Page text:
[Of Special Interest to Young People]

In a class in a Christian Science Sunday School the discussion had centered around a statement which appeared in the Lesson-Sermon in the Christian Science Quarterly for that week. The statement was in "Science and Health with Key to the Scriptures" by Mary Baker Eddy (p. 537): "A knowledge of evil was never the essence of divinity or manhood." The class was comprised of girls in the last year of high school and the first year of college. They immediately saw that a knowledge of evil could not be the essence of divinity, for the Bible clearly states that God is "of purer eyes than to behold evil" (Hab. 1:13). However, several of the girls said that many of the boys of their acquaintance must have accepted the suggestion that a knowledge of evil constituted manhood. These boys believed that if they used some profanity now and then and indulged in smoking and social drinking, this display of so-called worldliness proved them to be men.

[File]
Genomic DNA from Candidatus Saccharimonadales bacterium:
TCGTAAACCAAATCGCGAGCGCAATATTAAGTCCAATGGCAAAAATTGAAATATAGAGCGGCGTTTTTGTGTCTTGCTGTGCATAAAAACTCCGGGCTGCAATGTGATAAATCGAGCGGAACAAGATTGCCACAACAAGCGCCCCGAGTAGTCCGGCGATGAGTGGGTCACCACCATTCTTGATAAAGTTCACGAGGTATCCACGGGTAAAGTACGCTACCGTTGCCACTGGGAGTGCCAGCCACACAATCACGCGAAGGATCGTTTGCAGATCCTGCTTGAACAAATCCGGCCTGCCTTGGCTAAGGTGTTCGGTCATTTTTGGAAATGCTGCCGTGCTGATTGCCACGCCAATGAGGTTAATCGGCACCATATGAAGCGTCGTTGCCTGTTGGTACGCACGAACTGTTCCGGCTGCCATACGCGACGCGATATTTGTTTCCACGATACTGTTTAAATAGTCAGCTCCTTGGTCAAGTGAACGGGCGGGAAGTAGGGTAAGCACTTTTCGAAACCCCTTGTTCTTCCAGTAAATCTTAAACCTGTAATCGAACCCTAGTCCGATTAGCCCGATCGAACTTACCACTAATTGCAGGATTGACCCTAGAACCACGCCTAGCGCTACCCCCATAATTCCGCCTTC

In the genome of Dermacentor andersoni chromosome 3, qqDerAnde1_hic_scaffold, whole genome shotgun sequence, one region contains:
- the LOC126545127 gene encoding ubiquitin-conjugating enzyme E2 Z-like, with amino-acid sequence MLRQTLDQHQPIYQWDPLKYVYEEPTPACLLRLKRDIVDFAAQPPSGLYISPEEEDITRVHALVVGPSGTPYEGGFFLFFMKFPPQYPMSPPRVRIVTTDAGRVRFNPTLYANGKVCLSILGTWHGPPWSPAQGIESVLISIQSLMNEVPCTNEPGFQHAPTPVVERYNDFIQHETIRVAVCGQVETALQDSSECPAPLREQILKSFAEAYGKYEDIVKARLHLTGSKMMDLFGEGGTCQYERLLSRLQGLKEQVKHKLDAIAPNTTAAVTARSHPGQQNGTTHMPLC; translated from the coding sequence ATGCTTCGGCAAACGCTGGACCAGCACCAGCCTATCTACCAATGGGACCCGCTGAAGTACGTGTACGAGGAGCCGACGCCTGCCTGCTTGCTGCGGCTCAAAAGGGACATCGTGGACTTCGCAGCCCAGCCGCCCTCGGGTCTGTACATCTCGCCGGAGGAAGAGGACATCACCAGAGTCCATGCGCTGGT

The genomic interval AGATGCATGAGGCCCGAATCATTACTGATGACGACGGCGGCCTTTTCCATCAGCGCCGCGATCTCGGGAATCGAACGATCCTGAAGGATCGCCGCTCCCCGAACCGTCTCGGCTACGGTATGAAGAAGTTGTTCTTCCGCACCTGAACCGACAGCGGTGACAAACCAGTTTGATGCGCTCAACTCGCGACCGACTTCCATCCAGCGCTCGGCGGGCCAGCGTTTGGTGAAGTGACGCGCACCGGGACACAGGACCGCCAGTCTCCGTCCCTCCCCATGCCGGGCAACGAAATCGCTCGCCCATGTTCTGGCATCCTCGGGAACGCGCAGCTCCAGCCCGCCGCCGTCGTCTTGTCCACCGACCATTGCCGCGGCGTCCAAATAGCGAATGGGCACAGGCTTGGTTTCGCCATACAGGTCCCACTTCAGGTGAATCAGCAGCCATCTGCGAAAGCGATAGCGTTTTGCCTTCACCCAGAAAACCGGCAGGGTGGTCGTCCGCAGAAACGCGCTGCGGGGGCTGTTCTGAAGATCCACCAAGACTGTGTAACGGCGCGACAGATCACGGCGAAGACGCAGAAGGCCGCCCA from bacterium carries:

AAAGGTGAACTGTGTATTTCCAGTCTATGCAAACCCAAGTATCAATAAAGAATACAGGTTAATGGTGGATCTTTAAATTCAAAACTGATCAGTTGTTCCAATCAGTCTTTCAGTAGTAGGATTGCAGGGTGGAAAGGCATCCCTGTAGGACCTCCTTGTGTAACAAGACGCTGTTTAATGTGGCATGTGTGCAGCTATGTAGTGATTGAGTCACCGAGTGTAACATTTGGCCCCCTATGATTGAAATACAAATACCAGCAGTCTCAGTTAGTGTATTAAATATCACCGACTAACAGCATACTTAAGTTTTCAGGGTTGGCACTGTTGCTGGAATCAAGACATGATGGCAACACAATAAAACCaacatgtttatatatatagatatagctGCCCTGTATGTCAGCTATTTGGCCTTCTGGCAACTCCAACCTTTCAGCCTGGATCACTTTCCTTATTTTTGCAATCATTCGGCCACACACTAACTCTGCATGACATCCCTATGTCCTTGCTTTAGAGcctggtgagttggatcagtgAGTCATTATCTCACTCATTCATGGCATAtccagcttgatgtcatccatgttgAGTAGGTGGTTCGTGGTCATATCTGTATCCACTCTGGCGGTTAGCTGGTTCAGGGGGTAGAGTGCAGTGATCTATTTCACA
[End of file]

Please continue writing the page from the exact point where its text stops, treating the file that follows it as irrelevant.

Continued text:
The teacher then asked if this aggressive argument were confined only to the boys or if it sometimes handled girls. After considering the question, the girls frankly admitted that it sometimes tempted them under the guise of sophistication, smartness, or broad-mindedness. At this point the questions were asked: "If a knowledge of evil is not the essence of manhood, then what is? What constitutes man?"

July 18, 1953

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